- RFE (Recursive Feature Elimination)
- Guyon, Weston, Barnhill, and Vapnik, 2002
- Wrapper method: feature selection is based on classification
- Features are selected as relevant if removing them causes a large change in the margin of an SVM

If the appropriate value of is selected, RFSVM can obtain higher accuracy using fewer features than SVM1

Nonlinear SVM with no feature selection

Even for feature selection parameter = 0, some features may be removed when removing them decreases the hinge loss

Cross-validation accuracy

Note that accuracy decreases slightly until about 10 features remain, and then decreases more sharply as they are removed

Linear 1-norm SVM

Number of features used

- Points are generated from normal distributions centered at vertices of 1-norm cubes
- Dataset is not linearly separable

Average Accuracy on 1000 Test Points

RFSVM

0.70

NKSVM1

0.53

Each point is the average test set correctness over 10 datasets with 200 training, 200 tuning, and 1000 testing points

RFSVM vs. SVM without Feature Selection (NKSVM1) on NDCC Data with 100 True Features and 1000 Irrelevant Features

When 480 irrelevant features are added, the accuracy of RFSVM is 45% higher than that of NKSVM1

- New rigorous formulation with precise objective for feature selection in nonlinear SVM classifiers
- Obtain a local solution to the resulting mixed-integer program
- Alternate between a linear program to compute continuous variables and successive sweeps to update the integer variables

- Efficiently learns accurate nonlinear classifiers with reduced numbers of features
- Handles problems with 1000 features, 900 of which are irrelevant

- Websites with links to papers and talks
- http://www.cs.wisc.edu/~olvi
- http://www.cs.wisc.edu/~wildt

- NDCC generator
- http://www.cs.wisc.edu/dmi/svm/ndcc/

- Averages 5.7 sweeps through the integer variables
- Averages 3.4 linear programs
- 75% of the time consumed in objective function evaluations
- 15% of time consumed in solving linear programs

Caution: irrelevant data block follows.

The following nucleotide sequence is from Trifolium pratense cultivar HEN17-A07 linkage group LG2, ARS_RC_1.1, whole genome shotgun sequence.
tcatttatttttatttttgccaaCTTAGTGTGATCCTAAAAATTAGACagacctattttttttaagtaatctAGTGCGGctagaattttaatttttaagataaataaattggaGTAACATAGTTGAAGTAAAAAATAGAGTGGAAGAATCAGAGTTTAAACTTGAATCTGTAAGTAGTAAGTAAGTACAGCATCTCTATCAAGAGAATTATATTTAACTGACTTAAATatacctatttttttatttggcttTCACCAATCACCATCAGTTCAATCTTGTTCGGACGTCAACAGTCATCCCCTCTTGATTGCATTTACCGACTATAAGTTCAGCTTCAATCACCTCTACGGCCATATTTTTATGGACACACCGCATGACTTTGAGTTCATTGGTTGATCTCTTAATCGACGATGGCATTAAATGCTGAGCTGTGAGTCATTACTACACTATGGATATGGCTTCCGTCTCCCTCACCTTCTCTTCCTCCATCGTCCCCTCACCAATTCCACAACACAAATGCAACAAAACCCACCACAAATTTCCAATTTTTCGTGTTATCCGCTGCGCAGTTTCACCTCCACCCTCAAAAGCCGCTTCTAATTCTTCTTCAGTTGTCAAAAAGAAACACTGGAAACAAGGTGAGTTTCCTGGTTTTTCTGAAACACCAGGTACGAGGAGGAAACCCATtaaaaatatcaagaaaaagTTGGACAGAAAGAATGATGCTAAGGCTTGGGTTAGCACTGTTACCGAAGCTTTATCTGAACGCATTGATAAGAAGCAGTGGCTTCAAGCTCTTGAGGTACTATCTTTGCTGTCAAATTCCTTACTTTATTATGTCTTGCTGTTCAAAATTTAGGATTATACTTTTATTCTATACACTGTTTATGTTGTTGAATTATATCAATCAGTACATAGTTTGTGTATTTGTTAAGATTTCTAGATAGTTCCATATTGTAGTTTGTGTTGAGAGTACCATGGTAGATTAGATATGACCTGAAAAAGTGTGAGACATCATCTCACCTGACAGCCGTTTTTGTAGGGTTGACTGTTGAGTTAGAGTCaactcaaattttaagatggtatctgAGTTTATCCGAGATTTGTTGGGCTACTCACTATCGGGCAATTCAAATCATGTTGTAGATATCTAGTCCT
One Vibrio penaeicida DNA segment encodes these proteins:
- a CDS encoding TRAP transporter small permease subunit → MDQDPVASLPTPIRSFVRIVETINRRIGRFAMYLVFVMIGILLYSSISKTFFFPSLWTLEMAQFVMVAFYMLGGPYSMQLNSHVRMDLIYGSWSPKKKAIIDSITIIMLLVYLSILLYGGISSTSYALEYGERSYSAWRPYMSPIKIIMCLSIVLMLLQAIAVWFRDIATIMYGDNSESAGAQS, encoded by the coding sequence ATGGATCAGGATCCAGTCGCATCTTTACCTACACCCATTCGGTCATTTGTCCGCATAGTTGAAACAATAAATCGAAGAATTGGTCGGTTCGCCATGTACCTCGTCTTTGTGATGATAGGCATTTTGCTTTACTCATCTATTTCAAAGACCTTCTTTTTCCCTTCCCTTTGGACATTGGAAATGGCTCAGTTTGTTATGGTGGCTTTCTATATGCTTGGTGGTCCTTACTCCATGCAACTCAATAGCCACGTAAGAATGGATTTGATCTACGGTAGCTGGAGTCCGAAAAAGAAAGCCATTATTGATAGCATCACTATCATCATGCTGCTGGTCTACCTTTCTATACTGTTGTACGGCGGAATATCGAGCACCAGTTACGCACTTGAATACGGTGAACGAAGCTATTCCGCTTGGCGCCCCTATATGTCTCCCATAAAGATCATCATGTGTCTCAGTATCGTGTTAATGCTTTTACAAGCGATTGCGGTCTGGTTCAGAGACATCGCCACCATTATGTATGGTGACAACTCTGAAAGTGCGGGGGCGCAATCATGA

- Complete experiment (1960 runs) took 1 hour
- 3 GHz Pentium 4
- Written in MATLAB
- CPLEX 9.0 used to solve the linear programs
- Gaussian kernel written in C

Cross-validation accuracy

Number of features used

- Approaches that use specialized kernels
- Weston, Mukherjee, Chapelle, Pontil, Poggio, and Vapnik, 2000: structural risk minimization
- Gold, Holub, and Sollich, 2005: Bayesian interpretation
- Zhang, 2006: smoothing spline ANOVA kernels

- Margin-based approach
- Frölich and Zell, 2004: remove features if there is little change to the margin if they are removed

- Other approaches which combine feature selection with basis reduction
- Bi, Bennett, Embrechts, Breneman, and Song, 2003
- Avidan, 2004

- Datasets with more features
- Reduce the number of objective function evaluations
- Limit the number of integer cycles
- Other ways to update the integer variables

- Application to regression problems
- Automatic choice of

- Global solution to nonlinear mixed-integer program cannot be found efficiently
- Requires solving 2n linear programs

- For fixed values of the integer diagonal matrix, the problem is reduced to an ordinary SVM linear program
- Solution strategy: alternate optimization of continuous and integer variables:
- For fixed values of E, solve a linear program for (u, , y, s)
- For fixed values of (u, , s), sweep through the components of E and make updates which decrease the objective function

- Data points represented as rows of an m£n matrix A
- Data labels of +1 or -1 are given as elements of an m £ m diagonal matrix D
- Example
- XOR: 4 points in R2
- Points (0, 1) , (1, 0) have label +1
- Points (0, 0) , (1, 1) have label 1

- Kernel K(A, B) : Rm£n£Rn£k!Rm£k
- Linear kernel: (K(A, B))ij = (AB)ij = AiB¢j = K(Ai, B¢j)
- Gaussian kernel, parameter : (K(A, B))ij = exp(-||Ai0-B¢j||2)

- UCI Datasets
- To reduce running time, 1/11 of each dataset was used as a tuning set to select and the kernel parameter
- Remaining 10/11 used for 10-fold cross validation
- Procedure repeated 5 times for each dataset with different random choice of tuning set each time

- NDCC
- Generate multiple datasets with 200 training, 200 tuning, and 1000 testing points